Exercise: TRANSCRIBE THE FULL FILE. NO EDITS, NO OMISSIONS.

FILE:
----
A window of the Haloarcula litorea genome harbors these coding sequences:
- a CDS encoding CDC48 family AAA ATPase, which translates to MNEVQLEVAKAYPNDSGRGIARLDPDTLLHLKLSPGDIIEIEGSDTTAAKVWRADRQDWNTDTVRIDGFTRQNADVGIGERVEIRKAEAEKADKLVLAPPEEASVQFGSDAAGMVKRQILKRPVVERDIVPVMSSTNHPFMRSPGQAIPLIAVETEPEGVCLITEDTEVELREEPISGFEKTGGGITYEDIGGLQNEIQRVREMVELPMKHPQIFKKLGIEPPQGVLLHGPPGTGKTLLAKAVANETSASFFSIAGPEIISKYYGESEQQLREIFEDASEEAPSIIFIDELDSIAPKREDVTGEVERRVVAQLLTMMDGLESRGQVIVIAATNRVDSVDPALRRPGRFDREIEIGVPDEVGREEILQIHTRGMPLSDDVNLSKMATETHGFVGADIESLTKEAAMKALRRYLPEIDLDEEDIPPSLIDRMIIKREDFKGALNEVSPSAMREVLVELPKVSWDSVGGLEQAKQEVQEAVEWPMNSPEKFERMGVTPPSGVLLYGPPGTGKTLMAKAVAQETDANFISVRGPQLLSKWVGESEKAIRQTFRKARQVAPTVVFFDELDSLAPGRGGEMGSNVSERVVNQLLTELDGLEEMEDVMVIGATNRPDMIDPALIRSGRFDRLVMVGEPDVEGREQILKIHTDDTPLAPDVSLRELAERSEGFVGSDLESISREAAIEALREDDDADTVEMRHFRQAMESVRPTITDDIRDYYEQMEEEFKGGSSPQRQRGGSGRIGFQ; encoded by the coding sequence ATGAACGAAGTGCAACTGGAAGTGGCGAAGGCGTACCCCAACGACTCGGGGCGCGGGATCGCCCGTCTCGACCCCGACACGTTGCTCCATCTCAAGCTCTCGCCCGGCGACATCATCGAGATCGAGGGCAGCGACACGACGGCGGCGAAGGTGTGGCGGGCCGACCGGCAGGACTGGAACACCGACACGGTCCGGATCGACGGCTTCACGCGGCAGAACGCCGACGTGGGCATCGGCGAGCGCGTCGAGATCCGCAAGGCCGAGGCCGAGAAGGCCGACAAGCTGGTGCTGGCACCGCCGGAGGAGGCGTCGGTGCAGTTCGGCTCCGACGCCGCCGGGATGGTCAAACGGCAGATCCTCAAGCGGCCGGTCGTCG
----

A window of the Haloarcula litorea genome harbors these coding sequences:
- a CDS encoding CDC48 family AAA ATPase, which translates to MNEVQLEVAKAYPNDSGRGIARLDPDTLLHLKLSPGDIIEIEGSDTTAAKVWRADRQDWNTDTVRIDGFTRQNADVGIGERVEIRKAEAEKADKLVLAPPEEASVQFGSDAAGMVKRQILKRPVVERDIVPVMSSTNHPFMRSPGQAIPLIAVETEPEGVCLITEDTEVELREEPISGFEKTGGGITYEDIGGLQNEIQRVREMVELPMKHPQIFKKLGIEPPQGVLLHGPPGTGKTLLAKAVANETSASFFSIAGPEIISKYYGESEQQLREIFEDASEEAPSIIFIDELDSIAPKREDVTGEVERRVVAQLLTMMDGLESRGQVIVIAATNRVDSVDPALRRPGRFDREIEIGVPDEVGREEILQIHTRGMPLSDDVNLSKMATETHGFVGADIESLTKEAAMKALRRYLPEIDLDEEDIPPSLIDRMIIKREDFKGALNEVSPSAMREVLVELPKVSWDSVGGLEQAKQEVQEAVEWPMNSPEKFERMGVTPPSGVLLYGPPGTGKTLMAKAVAQETDANFISVRGPQLLSKWVGESEKAIRQTFRKARQVAPTVVFFDELDSLAPGRGGEMGSNVSERVVNQLLTELDGLEEMEDVMVIGATNRPDMIDPALIRSGRFDRLVMVGEPDVEGREQILKIHTDDTPLAPDVSLRELAERSEGFVGSDLESISREAAIEALREDDDADTVEMRHFRQAMESVRPTITDDIRDYYEQMEEEFKGGSSPQRQRGGSGRIGFQ; encoded by the coding sequence ATGAACGAAGTGCAACTGGAAGTGGCGAAGGCGTACCCCAACGACTCGGGGCGCGGGATCGCCCGTCTCGACCCCGACACGTTGCTCCATCTCAAGCTCTCGCCCGGCGACATCATCGAGATCGAGGGCAGCGACACGACGGCGGCGAAGGTGTGGCGGGCCGACCGGCAGGACTGGAACACCGACACGGTCCGGATCGACGGCTTCACGCGGCAGAACGCCGACGTGGGCATCGGCGAGCGCGTCGAGATCCGCAAGGCCGAGGCCGAGAAGGCCGACAAGCTGGTGCTGGCACCGCCGGAGGAGGCGTCGGTGCAGTTCGGCTCCGACGCCGCCGGGATGGTCAAACGGCAGATCCTCAAGCGGCCGGTCGTCG